> Curb appeal
Kudos to area residents around York and Summer streets, for decorating their curbs with big pots of flowers and greenery. Only problem -- they'd better watch out who sees them. Monday, Buzz and the husband, going to a party, parked at the corner of Richmond and York and saw a big, fat fern in a huge, heavy pot sitting on the curb. This conversation followed. Buzz: "That's a healthy plant." Husband: "Yeah, why are they throwing it out?" Buzz: "We'd never be able to get it into the car." Husband: "Maybe we could go home and get the Scout." Walking toward the party, we continued plotting how to garbage-pick the fern until, gradually, we began to notice similar plants sitting here and there, up and down the street. And we realized: Oh, darn, this is a neighborhood beautification project. Either that, or we'll need to borrow a really big truck.
> School daze
It's going to be one of those school years. In East Aurora, teachers gathered for an organizational meeting quickly shrugged off matters of curriculum and protocol to devote themselves to a more pressing matter -- how to save on gas. Teacher after teacher spoke up: I live in Buffalo, so if anyone wants to carpool... Meanwhile, back in Buffalo, one teacher new to our glorious public school system found himself having to devote an entire class to teaching kids to walk into his classroom. "Walk," he kept telling them. "Don't stomp." He made them enter the room in groups of twos and threes. He sighs: "One group had to walk in six times to get it right." Oh, dear. Benjamin Franklin never told us there'd be days like this.
> Tofu, Aisle 18
That new Lexington Food Co-op -- it's like one of Saddam's palaces! Co-ops used to be dives, with someone's bootleg Grateful Dead tape playing and the ambience assuring us that we were paying rock-bottom price for our cheese and tofu. Now, in these gussied-up digs, items like Save the Earth cookies and Leftist coffee seem strangely out of place. We wonder if the co-op felt a twinge of guilt over displaying what could be interpreted as capitalist tendencies. Because, we noticed, they invested in a floor that's a kind of distressed concrete, as if worn down by generations of Birkenstocks. Nice touch -- and expensive one, too, we're guessing -- but it doesn't fool us. Someone, give us a cup of Leftist coffee, so we can cope.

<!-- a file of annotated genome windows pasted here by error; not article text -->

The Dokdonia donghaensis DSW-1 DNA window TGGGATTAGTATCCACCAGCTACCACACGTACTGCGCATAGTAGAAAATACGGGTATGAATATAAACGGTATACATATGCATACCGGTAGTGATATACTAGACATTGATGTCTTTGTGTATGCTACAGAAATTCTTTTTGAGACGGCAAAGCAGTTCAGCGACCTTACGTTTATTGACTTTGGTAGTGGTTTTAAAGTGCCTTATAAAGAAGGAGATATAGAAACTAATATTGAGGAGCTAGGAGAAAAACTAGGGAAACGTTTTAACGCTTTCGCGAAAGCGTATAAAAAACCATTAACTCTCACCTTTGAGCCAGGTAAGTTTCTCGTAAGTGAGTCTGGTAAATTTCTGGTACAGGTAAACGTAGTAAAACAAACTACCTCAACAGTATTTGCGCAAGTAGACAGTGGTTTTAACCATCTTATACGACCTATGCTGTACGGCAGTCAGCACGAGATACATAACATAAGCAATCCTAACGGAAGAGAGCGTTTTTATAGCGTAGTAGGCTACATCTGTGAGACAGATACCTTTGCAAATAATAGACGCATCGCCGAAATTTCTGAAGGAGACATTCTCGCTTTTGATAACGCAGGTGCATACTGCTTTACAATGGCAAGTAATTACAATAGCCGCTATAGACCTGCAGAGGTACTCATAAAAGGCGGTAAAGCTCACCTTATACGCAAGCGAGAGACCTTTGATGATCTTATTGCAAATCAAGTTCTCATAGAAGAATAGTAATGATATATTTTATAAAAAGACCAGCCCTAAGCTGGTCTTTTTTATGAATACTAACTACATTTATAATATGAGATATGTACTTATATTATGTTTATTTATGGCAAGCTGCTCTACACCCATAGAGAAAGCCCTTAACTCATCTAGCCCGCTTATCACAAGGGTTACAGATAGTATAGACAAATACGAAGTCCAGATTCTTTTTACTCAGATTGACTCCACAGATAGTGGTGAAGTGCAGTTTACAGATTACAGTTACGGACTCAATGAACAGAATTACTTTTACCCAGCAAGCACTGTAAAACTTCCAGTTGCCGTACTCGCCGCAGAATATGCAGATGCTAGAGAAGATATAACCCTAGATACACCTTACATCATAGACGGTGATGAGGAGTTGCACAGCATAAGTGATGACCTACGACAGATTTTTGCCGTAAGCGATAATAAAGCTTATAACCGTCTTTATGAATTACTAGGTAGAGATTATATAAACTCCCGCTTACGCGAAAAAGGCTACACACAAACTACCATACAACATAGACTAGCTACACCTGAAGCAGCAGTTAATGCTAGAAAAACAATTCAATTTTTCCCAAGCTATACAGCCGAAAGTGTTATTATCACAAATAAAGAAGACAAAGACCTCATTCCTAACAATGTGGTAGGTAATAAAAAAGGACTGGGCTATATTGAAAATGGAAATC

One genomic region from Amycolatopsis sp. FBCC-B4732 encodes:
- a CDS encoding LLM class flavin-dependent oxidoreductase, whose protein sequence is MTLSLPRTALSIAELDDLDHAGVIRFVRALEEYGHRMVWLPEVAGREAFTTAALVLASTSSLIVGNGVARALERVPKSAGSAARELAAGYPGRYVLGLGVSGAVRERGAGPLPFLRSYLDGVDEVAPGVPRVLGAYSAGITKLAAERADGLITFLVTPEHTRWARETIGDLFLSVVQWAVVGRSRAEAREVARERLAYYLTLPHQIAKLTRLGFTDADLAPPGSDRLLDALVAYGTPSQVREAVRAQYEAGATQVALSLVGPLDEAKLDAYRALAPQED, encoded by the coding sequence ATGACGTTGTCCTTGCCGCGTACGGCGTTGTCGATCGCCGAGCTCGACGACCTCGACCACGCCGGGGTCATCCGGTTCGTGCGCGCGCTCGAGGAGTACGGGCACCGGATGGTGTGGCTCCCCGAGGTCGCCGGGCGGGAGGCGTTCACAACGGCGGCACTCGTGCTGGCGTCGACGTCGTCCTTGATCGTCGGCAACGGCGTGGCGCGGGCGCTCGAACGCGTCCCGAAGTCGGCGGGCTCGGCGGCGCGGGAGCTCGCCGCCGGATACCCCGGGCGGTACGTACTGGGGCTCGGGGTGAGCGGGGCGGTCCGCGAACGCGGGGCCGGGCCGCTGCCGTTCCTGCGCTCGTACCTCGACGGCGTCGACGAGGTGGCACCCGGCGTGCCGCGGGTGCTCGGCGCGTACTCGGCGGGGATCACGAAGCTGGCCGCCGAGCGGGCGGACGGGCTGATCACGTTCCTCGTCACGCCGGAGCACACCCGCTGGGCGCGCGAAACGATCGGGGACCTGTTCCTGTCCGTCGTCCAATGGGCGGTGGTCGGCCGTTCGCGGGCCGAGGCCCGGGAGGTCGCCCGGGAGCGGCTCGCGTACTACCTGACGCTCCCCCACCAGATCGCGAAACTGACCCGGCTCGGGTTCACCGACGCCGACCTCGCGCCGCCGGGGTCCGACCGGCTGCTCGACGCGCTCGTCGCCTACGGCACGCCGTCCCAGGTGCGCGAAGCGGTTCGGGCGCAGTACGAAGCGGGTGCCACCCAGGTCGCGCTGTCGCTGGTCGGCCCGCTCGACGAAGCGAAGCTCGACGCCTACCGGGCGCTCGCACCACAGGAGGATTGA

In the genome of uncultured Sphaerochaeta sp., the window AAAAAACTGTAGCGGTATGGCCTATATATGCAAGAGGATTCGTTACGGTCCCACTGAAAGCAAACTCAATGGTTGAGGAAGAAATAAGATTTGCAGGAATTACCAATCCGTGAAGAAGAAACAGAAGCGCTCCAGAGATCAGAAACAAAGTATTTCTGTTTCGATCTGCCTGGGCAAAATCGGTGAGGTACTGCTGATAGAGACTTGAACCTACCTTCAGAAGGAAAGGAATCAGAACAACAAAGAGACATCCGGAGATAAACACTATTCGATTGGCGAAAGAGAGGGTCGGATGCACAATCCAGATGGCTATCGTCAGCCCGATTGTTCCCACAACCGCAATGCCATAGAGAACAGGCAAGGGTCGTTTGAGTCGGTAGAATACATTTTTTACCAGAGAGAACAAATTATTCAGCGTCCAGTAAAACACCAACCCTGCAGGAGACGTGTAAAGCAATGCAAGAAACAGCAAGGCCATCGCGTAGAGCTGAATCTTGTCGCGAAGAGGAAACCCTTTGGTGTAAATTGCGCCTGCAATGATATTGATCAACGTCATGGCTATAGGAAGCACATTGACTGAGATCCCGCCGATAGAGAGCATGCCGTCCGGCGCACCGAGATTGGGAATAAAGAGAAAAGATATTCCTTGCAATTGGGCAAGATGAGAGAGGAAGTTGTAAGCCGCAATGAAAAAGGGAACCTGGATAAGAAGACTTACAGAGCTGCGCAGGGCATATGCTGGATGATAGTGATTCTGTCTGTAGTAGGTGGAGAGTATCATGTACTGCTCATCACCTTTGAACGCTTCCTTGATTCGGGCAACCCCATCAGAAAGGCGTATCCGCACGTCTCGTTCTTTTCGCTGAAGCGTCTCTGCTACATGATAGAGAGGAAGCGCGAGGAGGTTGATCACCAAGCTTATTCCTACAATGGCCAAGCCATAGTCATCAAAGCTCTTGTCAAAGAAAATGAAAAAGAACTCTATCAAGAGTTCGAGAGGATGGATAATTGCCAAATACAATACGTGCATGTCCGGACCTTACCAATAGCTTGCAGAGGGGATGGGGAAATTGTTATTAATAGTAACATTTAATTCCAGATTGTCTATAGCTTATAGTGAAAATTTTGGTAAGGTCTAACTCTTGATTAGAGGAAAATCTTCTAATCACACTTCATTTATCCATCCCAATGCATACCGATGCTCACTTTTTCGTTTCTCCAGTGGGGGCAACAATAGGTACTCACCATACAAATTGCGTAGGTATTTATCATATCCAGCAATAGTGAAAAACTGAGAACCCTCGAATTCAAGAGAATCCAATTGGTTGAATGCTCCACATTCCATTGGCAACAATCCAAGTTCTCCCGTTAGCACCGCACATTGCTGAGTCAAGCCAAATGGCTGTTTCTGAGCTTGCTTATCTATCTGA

> Men in black
Curtain Up! this Friday is sure to leave us with a song in our heart, because we've got two dramas about music. The Irish Classical Theatre is doing "Amadeus," while Studio Arena Theatre has a dandy revue focusing on Johnny Cash. The more we think about it, the more the two have in common. Mozart: Wrote grand old opera. Cash: Sang at the Grand Ol' Opry. Mozart: Father played violin. Cash: Wrote "Daddy Sang Bass." Mozart: Was saddled with a name, Wolfgang, that a lot of people laugh at. Cash: Empathized with that predicament by singing "A Boy Named Sue." Mozart: Was visited in his last year by a guy who has come down through history as "the man in black," asking that Mozart write a Requiem. Cash: Was known as "The Man in Black." Did Cash, in fact, commission the Requiem? Now we're all mixed up.
> The buzz
You've seen the show -- now drink the drink! The best thing about "Ring of Fire: The Johnny Cash Musical Show" was the Folsom Prison Breeze, a rum-and-coconut concoction being sold at the bar. Yum! What's the Irish Classical Theatre selling at "Amadeus," the Don Giovanni Daiquiri?
"Baton Rouge 'Bout Ready to Burst."
-- Headline in the New York Post, reporting on the plight of hurricane victims